by Laurie Gudim
There’s a saying among my relatives: “bet the farm.” It means to put your whole self behind a venture, to risk everything you have, to give it all you’ve got. As you might guess, my ancestors were all farmers. In the 1870s they bet the farm to flee from Russia in the middle of the night the day before a son was to be conscripted into the army. And half a century later my grandfather, in his middle years, bet the farm to become a Lutheran pastor. It was never what my grandmother wished for her family.
In today’s Gospel reading it is the widow who bets the farm. Everything she needs to live on she throws into the Temple treasury. It is a drastic measure in which she gives herself entirely into God’s keeping. And it’s probably not the Temple authorities who wind up taking care of her; it’s probably Jesus himself and his network of supporters.
Jesus, just before he almost got thrown off a cliff by his friends and relatives in Nazareth, had alluded to another widow who risked all she had. The disciples would remember the story. It was about the woman who baked her last cake and fed Elijah with it. She bet the farm on the crazy homeless man who had just come into her drought-stricken town, who promised her abundance of the most unlikely kind.
But what did she have to lose? Maybe that is what makes these widows so willing to put everything at risk: they are desperate. They are at the end of their rope, and so they gamble everything on some wild notion that God will care for them.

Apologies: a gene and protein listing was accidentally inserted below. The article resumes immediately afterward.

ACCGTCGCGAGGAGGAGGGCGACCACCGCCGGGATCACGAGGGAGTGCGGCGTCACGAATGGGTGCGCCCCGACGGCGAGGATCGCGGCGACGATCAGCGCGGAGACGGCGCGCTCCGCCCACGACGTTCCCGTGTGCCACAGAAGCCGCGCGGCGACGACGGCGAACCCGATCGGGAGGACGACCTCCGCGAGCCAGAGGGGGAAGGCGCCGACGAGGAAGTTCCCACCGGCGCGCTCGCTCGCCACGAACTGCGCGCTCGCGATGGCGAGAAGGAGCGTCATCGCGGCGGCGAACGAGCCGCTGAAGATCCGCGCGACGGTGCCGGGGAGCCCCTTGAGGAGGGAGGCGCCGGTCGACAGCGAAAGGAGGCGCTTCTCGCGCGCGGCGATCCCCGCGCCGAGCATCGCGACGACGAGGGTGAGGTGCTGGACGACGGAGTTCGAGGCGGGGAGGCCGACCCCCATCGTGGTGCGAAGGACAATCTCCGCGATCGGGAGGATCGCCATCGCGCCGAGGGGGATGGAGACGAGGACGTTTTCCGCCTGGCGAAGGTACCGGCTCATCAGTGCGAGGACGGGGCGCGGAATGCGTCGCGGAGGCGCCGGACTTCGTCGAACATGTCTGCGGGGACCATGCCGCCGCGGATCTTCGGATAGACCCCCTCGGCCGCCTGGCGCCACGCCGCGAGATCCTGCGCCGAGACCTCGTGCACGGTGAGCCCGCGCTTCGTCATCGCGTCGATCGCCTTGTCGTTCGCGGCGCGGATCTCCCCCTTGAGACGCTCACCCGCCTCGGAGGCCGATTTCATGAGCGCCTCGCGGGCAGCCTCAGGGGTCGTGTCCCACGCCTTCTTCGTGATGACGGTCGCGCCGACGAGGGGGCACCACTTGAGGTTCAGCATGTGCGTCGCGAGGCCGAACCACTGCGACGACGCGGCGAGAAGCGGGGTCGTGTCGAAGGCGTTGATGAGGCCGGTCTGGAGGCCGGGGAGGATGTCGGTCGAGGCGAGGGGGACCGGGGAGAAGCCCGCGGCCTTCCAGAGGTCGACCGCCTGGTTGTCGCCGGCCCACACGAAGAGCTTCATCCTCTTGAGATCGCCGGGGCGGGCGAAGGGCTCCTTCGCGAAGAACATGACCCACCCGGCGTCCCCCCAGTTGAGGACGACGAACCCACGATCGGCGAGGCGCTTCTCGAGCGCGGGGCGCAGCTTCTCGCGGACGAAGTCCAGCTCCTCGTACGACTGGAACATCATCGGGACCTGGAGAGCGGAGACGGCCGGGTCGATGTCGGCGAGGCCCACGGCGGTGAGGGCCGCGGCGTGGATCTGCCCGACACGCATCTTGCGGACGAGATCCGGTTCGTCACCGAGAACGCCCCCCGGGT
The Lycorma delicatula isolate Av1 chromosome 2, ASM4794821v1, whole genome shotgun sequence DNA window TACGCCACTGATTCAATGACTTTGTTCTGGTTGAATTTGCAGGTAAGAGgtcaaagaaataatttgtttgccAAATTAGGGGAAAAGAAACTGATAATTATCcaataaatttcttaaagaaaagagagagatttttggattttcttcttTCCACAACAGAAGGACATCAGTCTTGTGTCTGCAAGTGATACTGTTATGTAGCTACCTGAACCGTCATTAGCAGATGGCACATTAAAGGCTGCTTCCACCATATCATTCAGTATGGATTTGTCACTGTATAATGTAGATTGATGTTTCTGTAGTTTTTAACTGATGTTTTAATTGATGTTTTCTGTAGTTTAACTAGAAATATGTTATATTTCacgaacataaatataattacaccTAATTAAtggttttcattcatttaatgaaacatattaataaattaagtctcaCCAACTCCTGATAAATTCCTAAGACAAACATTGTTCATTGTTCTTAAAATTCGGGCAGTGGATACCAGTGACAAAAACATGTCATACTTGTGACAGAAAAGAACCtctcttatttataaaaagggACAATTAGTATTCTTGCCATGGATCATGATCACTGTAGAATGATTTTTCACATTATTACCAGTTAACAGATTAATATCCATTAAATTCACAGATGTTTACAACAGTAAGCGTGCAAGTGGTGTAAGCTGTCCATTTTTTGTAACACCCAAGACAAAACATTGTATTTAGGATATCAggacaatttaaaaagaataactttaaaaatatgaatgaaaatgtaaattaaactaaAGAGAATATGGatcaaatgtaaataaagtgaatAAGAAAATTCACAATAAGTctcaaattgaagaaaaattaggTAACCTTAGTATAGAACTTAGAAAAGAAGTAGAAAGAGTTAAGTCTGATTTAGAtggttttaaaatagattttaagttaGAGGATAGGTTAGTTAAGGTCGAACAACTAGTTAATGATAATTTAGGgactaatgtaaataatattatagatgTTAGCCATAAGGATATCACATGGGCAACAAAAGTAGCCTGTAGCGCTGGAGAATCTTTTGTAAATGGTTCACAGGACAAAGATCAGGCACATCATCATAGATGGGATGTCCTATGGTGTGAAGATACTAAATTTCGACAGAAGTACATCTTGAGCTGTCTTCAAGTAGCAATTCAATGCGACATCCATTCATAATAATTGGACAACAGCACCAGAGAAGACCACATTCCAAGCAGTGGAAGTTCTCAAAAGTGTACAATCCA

Here’s the thing, though. When it comes to what is most important, we are all as impoverished as are the widows. To think we can manage our lives on our own, without God’s help, is delusion. Our souls need God, rely on God, are nourished only by God. So it is only when we see life as the widow does, when we bet the farm on God, that we have any hope at all of the kingdom of heaven.
The second we reach rock bottom and really understand this is the moment of transformation. We give up our last morsel of food. We leave everything we own in the middle of the night. We trade in our hoe for a stole. We watch our two small coins roll around and around in the chute designed to collect such things until they are swallowed by the machinations of the Temple. We bet the farm.
And then we are free in the paradoxical way that only slavery to God allows. We follow the generous, footloose, homeless Master who claims us as his own. Off we go on the wild goose chase our lives are really meant to be. Our deepest yearnings become realities as we give over our illusion that we are in charge. It was never really our farm in the first place.
Laurie Gudim works is a religious iconographer and writer in Fort Collins, Colorado. You can view some of her work at Everyday Mysteries.She has recently published her novel, Loving the Six-Toed Jesus, available from Amazon.
Image: By Giovanni Lanfranco (Italian, 1582 – 1647) (1582 – 1647) – artist (Italian)Details of artist on Google Art Project – rgE0TEPvsps8bg at Google Cultural Institute maximum zoom level, Public Domain, Link